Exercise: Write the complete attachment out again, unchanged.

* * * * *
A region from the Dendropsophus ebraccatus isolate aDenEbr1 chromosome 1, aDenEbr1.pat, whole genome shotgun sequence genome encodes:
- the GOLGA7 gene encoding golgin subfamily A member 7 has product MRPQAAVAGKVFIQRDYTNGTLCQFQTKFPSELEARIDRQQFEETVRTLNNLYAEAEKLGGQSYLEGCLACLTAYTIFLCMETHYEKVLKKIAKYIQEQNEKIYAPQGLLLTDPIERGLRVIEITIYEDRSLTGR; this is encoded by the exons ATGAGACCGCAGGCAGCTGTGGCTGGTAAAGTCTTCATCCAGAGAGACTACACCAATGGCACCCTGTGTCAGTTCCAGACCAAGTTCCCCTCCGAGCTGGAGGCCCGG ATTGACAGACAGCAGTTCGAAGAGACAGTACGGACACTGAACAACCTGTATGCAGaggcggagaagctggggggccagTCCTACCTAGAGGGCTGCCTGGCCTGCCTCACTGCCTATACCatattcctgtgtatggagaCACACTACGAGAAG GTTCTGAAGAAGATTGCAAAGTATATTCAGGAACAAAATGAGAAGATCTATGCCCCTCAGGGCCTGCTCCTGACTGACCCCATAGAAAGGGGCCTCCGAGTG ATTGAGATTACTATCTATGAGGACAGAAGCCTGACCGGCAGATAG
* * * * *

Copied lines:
A region from the Dendropsophus ebraccatus isolate aDenEbr1 chromosome 1, aDenEbr1.pat, whole genome shotgun sequence genome encodes:
- the GOLGA7 gene encoding golgin subfamily A member 7 has product MRPQAAVAGKVFIQRDYTNGTLCQFQTKFPSELEARIDRQQFEETVRTLNNLYAEAEKLGGQSYLEGCLACLTAYTIFLCMETHYEKVLKKIAKYIQEQNEKIYAPQGLLLTDPIERGLRVIEITIYEDRSLTGR; this is encoded by the exons ATGAGACCGCAGGCAGCTGTGGCTGGTAAAGTCTTCATCCAGAGAGACTACACCAATGGCACCCTGTGTCAGTTCCAGACCAAGTTCCCCTCCGAGCTGGAGGCCCGG ATTGACAGACAGCAGTTCGAAGAGACAGTACGGACACTGAACAACCTGTATGCAGaggcggagaagctggggggccagTCCTACCTAGAGGGCTGCCTGGCCTGCCTCACTGCCTATACCatattcctgtgtatggagaCACACTACGAGAAG GTTCTGAAGAAGATTGCAAAGTATATTCAGGAACAAAATGAGAAGATCTATGCCCCTCAGGGCCTGCTCCTGACTGACCCCATAGAAAGGGGCCTCCGAGTG ATTGAGATTACTATCTATGAGGACAGAAGCCTGACCGGCAGATAG